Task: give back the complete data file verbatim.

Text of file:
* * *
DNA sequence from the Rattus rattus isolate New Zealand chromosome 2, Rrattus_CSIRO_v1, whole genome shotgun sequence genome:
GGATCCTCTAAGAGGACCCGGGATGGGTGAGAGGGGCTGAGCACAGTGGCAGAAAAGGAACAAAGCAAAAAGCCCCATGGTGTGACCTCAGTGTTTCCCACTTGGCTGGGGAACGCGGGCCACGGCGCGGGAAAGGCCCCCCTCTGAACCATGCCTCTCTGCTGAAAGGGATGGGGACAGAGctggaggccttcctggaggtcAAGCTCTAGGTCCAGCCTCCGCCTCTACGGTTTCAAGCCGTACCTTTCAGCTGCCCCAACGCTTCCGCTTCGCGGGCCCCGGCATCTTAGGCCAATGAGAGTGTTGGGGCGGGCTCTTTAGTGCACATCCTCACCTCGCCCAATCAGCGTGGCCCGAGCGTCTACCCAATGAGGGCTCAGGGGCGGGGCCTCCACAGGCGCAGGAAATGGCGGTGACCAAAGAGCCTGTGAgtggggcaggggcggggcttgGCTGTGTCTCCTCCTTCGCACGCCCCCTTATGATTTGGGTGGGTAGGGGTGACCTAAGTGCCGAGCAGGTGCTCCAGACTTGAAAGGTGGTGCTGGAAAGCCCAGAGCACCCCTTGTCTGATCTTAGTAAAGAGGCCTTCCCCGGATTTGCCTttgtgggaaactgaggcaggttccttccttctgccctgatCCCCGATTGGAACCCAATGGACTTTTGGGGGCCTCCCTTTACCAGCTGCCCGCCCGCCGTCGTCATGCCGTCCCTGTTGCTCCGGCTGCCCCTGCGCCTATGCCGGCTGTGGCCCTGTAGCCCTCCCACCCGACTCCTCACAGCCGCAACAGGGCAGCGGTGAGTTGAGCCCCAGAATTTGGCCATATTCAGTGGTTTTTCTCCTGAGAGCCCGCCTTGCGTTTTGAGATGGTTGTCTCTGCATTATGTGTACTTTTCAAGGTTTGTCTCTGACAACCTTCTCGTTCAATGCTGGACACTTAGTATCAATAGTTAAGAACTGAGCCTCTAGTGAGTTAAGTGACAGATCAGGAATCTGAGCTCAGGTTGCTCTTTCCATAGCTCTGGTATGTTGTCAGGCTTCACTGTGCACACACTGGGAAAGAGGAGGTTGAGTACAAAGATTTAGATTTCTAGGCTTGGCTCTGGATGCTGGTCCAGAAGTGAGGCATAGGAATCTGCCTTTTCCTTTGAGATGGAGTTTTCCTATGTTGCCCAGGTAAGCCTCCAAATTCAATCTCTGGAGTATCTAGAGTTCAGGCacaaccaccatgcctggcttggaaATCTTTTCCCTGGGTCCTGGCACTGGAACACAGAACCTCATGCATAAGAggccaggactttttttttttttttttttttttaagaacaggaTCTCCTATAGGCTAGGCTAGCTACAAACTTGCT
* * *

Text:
DNA sequence from the Rattus rattus isolate New Zealand chromosome 2, Rrattus_CSIRO_v1, whole genome shotgun sequence genome:
GGATCCTCTAAGAGGACCCGGGATGGGTGAGAGGGGCTGAGCACAGTGGCAGAAAAGGAACAAAGCAAAAAGCCCCATGGTGTGACCTCAGTGTTTCCCACTTGGCTGGGGAACGCGGGCCACGGCGCGGGAAAGGCCCCCCTCTGAACCATGCCTCTCTGCTGAAAGGGATGGGGACAGAGctggaggccttcctggaggtcAAGCTCTAGGTCCAGCCTCCGCCTCTACGGTTTCAAGCCGTACCTTTCAGCTGCCCCAACGCTTCCGCTTCGCGGGCCCCGGCATCTTAGGCCAATGAGAGTGTTGGGGCGGGCTCTTTAGTGCACATCCTCACCTCGCCCAATCAGCGTGGCCCGAGCGTCTACCCAATGAGGGCTCAGGGGCGGGGCCTCCACAGGCGCAGGAAATGGCGGTGACCAAAGAGCCTGTGAgtggggcaggggcggggcttgGCTGTGTCTCCTCCTTCGCACGCCCCCTTATGATTTGGGTGGGTAGGGGTGACCTAAGTGCCGAGCAGGTGCTCCAGACTTGAAAGGTGGTGCTGGAAAGCCCAGAGCACCCCTTGTCTGATCTTAGTAAAGAGGCCTTCCCCGGATTTGCCTttgtgggaaactgaggcaggttccttccttctgccctgatCCCCGATTGGAACCCAATGGACTTTTGGGGGCCTCCCTTTACCAGCTGCCCGCCCGCCGTCGTCATGCCGTCCCTGTTGCTCCGGCTGCCCCTGCGCCTATGCCGGCTGTGGCCCTGTAGCCCTCCCACCCGACTCCTCACAGCCGCAACAGGGCAGCGGTGAGTTGAGCCCCAGAATTTGGCCATATTCAGTGGTTTTTCTCCTGAGAGCCCGCCTTGCGTTTTGAGATGGTTGTCTCTGCATTATGTGTACTTTTCAAGGTTTGTCTCTGACAACCTTCTCGTTCAATGCTGGACACTTAGTATCAATAGTTAAGAACTGAGCCTCTAGTGAGTTAAGTGACAGATCAGGAATCTGAGCTCAGGTTGCTCTTTCCATAGCTCTGGTATGTTGTCAGGCTTCACTGTGCACACACTGGGAAAGAGGAGGTTGAGTACAAAGATTTAGATTTCTAGGCTTGGCTCTGGATGCTGGTCCAGAAGTGAGGCATAGGAATCTGCCTTTTCCTTTGAGATGGAGTTTTCCTATGTTGCCCAGGTAAGCCTCCAAATTCAATCTCTGGAGTATCTAGAGTTCAGGCacaaccaccatgcctggcttggaaATCTTTTCCCTGGGTCCTGGCACTGGAACACAGAACCTCATGCATAAGAggccaggactttttttttttttttttttttttaagaacaggaTCTCCTATAGGCTAGGCTAGCTACAAACTTGCT